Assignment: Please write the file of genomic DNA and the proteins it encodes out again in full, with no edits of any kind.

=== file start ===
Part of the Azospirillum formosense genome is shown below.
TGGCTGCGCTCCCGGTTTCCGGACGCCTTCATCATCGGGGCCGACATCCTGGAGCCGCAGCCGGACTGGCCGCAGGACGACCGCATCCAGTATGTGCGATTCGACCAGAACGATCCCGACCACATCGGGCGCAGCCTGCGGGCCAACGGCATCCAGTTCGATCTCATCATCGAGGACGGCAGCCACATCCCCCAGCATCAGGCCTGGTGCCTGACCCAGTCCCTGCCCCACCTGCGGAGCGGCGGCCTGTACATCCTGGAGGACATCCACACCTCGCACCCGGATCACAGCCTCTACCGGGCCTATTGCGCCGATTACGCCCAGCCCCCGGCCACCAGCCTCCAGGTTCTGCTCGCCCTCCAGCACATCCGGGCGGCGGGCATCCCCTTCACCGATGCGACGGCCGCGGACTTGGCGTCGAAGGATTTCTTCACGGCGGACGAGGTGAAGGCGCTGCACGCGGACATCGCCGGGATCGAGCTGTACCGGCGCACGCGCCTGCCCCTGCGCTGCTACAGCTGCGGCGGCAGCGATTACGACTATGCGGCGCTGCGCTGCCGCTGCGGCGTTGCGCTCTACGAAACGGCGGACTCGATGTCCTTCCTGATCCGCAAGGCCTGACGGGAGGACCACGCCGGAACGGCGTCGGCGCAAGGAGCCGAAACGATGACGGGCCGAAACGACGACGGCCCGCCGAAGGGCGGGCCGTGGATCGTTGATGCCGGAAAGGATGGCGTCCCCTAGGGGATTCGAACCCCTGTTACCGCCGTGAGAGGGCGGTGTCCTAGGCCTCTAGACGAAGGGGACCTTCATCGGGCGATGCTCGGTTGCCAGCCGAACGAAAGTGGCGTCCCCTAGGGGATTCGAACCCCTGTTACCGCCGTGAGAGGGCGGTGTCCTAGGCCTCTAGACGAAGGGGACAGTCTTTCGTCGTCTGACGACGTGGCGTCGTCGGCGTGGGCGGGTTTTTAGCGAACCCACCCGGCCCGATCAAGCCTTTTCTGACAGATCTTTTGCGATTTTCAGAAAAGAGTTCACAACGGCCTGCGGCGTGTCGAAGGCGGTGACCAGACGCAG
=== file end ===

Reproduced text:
Part of the Azospirillum formosense genome is shown below.
TGGCTGCGCTCCCGGTTTCCGGACGCCTTCATCATCGGGGCCGACATCCTGGAGCCGCAGCCGGACTGGCCGCAGGACGACCGCATCCAGTATGTGCGATTCGACCAGAACGATCCCGACCACATCGGGCGCAGCCTGCGGGCCAACGGCATCCAGTTCGATCTCATCATCGAGGACGGCAGCCACATCCCCCAGCATCAGGCCTGGTGCCTGACCCAGTCCCTGCCCCACCTGCGGAGCGGCGGCCTGTACATCCTGGAGGACATCCACACCTCGCACCCGGATCACAGCCTCTACCGGGCCTATTGCGCCGATTACGCCCAGCCCCCGGCCACCAGCCTCCAGGTTCTGCTCGCCCTCCAGCACATCCGGGCGGCGGGCATCCCCTTCACCGATGCGACGGCCGCGGACTTGGCGTCGAAGGATTTCTTCACGGCGGACGAGGTGAAGGCGCTGCACGCGGACATCGCCGGGATCGAGCTGTACCGGCGCACGCGCCTGCCCCTGCGCTGCTACAGCTGCGGCGGCAGCGATTACGACTATGCGGCGCTGCGCTGCCGCTGCGGCGTTGCGCTCTACGAAACGGCGGACTCGATGTCCTTCCTGATCCGCAAGGCCTGACGGGAGGACCACGCCGGAACGGCGTCGGCGCAAGGAGCCGAAACGATGACGGGCCGAAACGACGACGGCCCGCCGAAGGGCGGGCCGTGGATCGTTGATGCCGGAAAGGATGGCGTCCCCTAGGGGATTCGAACCCCTGTTACCGCCGTGAGAGGGCGGTGTCCTAGGCCTCTAGACGAAGGGGACCTTCATCGGGCGATGCTCGGTTGCCAGCCGAACGAAAGTGGCGTCCCCTAGGGGATTCGAACCCCTGTTACCGCCGTGAGAGGGCGGTGTCCTAGGCCTCTAGACGAAGGGGACAGTCTTTCGTCGTCTGACGACGTGGCGTCGTCGGCGTGGGCGGGTTTTTAGCGAACCCACCCGGCCCGATCAAGCCTTTTCTGACAGATCTTTTGCGATTTTCAGAAAAGAGTTCACAACGGCCTGCGGCGTGTCGAAGGCGGTGACCAGACGCAG